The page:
Spearmint is one of my favorite herbs, and for those who say it gets out of hand, I say you aren’t using it enough. It is so easy to pull out anyway, and makes a great anti-insect mulch around other plants. Pull, dry in the sun, then crumble and scatter in your garden beds. My Spearmint is in a pot in my south window to help me remember to water it when my outside beds are dry as a bone.
Spearmint is edible and a medicinal. Add a little to your tea and get the advantage of its health benefits at less than medicinal doses.
One of my favorite uses of Spearmint is as a needed antiseptic, body freshener, and relaxer when I come in from working outside. I start with 16 ounces of boiling water with a few leaves of Spearmint floated in it.
Cover with a lid and let it steep until it is a comfortable temperature. This is an old jelly jar with a lid and a handle.
Once cool enough, I saturate a dry washcloth with the “tea” and apply the cleansing antiseptic to my face and body. I have several new small scratches from working outside, and I feel the tiny bite as the bodywash cleans and helps restore the skin. This helps me attend to little scratches that I didn’t realize I had and by covering my whole body I don’t miss anything.
It cleans my skin and the tiniest amount of Spearmint essential oil in the water is a skin refresher without drying like most tonic waters do. At years ago I bathed twice daily just due to southern heat, but it was damaging my skin. About a cup of Spearmint “tea” rubbed on my skin with a clean washcloth leaves my skin silky and clean. I use about one cup. I can drink the other half of the “tea” or save it for an after bath freshener in the morning that ensures that I have advance antibiotic protection for any new mishaps.
Spearmint kills bacteria and fungus, even E. coli, Staph, Candida, and other bad nasties without breeding super germs. If you make it in the evening like I do, a small spray bottle for your pocket or purse is easy to refill.
Spearmint is also an insect repellant and a slightly stronger “tea” carried on fishing trips and spritzed on as needed is nontoxic and also good for healing sunburned skin.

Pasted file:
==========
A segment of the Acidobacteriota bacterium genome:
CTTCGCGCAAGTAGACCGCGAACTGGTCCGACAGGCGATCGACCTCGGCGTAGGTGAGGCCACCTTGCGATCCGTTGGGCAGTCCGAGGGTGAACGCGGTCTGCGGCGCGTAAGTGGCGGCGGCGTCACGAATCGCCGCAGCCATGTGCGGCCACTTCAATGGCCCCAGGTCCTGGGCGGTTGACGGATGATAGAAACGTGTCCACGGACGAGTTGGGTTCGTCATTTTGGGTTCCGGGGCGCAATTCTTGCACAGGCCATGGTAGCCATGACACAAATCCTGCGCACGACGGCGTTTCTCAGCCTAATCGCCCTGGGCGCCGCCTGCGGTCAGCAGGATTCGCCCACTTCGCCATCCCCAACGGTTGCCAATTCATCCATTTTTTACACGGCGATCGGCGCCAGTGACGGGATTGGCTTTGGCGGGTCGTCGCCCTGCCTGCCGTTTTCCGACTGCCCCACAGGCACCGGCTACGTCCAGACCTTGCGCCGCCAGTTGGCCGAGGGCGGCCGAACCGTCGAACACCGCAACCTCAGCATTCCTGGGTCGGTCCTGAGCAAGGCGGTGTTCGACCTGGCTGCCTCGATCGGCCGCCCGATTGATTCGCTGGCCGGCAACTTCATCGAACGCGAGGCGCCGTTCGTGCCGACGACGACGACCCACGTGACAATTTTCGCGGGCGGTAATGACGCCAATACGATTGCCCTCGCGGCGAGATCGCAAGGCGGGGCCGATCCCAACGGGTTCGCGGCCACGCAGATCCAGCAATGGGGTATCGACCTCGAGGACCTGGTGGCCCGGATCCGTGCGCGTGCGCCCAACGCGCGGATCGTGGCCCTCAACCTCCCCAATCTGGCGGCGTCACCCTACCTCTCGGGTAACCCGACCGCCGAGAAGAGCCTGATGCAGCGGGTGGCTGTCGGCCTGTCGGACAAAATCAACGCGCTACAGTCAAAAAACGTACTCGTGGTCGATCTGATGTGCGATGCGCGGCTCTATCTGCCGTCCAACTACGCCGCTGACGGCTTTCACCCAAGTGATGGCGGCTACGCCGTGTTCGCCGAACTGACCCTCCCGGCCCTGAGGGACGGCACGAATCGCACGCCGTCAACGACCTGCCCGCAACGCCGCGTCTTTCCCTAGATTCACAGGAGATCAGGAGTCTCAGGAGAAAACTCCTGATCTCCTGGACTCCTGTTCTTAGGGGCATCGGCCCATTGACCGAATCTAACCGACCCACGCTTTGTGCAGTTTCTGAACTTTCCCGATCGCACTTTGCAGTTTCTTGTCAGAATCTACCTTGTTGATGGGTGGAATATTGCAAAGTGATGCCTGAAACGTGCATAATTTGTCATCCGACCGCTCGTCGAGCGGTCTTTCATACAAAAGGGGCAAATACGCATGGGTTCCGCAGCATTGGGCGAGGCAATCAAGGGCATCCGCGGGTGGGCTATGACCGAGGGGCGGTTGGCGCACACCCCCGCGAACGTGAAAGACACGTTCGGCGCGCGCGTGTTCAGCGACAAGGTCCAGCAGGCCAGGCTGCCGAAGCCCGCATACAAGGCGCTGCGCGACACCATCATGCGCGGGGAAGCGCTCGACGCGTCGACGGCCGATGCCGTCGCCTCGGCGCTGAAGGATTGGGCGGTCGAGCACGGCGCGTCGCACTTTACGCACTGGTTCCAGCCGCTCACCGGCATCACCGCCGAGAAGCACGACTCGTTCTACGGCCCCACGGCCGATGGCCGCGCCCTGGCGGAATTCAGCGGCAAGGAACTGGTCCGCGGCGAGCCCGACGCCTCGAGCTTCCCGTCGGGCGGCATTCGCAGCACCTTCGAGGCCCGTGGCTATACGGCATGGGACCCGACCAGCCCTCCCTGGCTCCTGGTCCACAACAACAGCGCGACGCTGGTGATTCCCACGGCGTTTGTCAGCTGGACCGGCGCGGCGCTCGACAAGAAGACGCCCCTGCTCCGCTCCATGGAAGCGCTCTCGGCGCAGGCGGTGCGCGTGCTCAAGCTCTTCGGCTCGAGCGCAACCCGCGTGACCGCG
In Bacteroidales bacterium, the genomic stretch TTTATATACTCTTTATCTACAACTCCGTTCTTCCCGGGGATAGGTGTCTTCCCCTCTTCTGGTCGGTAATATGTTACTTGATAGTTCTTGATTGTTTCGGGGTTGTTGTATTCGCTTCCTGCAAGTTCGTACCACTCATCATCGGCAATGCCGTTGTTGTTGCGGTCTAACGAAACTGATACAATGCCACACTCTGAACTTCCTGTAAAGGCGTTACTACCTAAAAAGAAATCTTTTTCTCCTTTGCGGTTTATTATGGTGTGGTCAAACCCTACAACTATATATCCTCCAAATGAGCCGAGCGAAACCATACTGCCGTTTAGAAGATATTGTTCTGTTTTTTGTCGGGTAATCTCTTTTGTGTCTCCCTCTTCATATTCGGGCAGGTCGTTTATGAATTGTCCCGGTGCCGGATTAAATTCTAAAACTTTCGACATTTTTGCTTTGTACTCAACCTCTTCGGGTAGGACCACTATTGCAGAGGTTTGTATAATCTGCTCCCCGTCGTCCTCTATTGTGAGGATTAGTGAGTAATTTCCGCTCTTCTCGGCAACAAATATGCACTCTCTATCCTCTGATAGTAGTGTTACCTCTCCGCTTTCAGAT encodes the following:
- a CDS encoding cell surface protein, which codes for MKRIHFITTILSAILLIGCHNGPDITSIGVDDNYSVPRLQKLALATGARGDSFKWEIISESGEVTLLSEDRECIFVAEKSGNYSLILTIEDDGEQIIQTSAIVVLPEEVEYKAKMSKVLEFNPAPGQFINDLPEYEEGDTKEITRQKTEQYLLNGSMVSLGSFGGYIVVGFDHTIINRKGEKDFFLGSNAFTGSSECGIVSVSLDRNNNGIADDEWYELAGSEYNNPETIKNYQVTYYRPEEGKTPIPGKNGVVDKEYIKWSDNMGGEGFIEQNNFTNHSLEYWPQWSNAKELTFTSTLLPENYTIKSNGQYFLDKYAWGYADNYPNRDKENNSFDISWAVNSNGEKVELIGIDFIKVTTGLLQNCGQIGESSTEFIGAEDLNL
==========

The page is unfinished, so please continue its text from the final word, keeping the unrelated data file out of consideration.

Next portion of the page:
I slather up with various oils and creams on winter mornings, which I make myself from my garden plants. But none heal scratches like this touch of Spearmint. I dislike going to bed at night with greasy skin, so I use various water “teas” at night, and I enjoy using new scents in a pleasant barely-there amount.
New Mexico is so dry that people wrinkle up like crepe paper. When I see that tendency on my skin, out comes the Spearmint “tea.” I do not use this 365 days a year because I do not want to develop any allergic reaction to it. It is my best summer “lotion,” I do not want to lose its benefit through excessive use.
I have been reading new research on perillyl alcohol and its amazing anticancer properties as tested on rats and hamsters. It it is now being tested in human trials. Perillyl alcohol has been proven effective against breast, liver, pancreatic, and colon cancers. Had some trouble finding out just where perillyl alcohol comes from, but its precursor is limonene. Spearmint has a fair amount of limonene, as does citrus fruit, Pinyon Pine oil, mints, cherries, and so on.
One interesting comment in the research was that it reversed existing tumors, but only if taken every day, orally, in food. They were using perillyl alcohol in fairly high amounts on cancer ridden rats; however, eating limonene in its natural form as fruit is more sensible. For those who work outside during summer months, a little limonene (Spearmint) on your largest organ (skin) twice a day surely cannot hurt unless you are allergic.
What came to mind in reading these research papers, written in the obscure language I learned at the University of Texas in my biology and chemistry classes, is the Market Economy brouhaha over laetrile and the intense fruit and vegetable blender diets that swept the country years ago as cancer cures. Of course, fruits, vegetables, and herbs can be grown in your back yard. Perillyl alcohol made in a laboratory and lifetime maintenance on it would sure be expensive, because it wouldn’t replace your need for food. Just sayin.
Take normal precautions when using any herb and more is usually not better. If you have an allergic reaction to any food or herb, stop using it at the first sign of trouble. Seek medical care.
Spearmint has dozens of uses, but I love its beneficial use on my largest organ, my skin. I recommend keeping it in your zone 3-8 garden, or in a pot on a south windowsill like mine. For making essential oils, outside in the sun is better. Buy it in the market economy, or get a start from a gardening friend. Spearmint needs plenty of water just like you.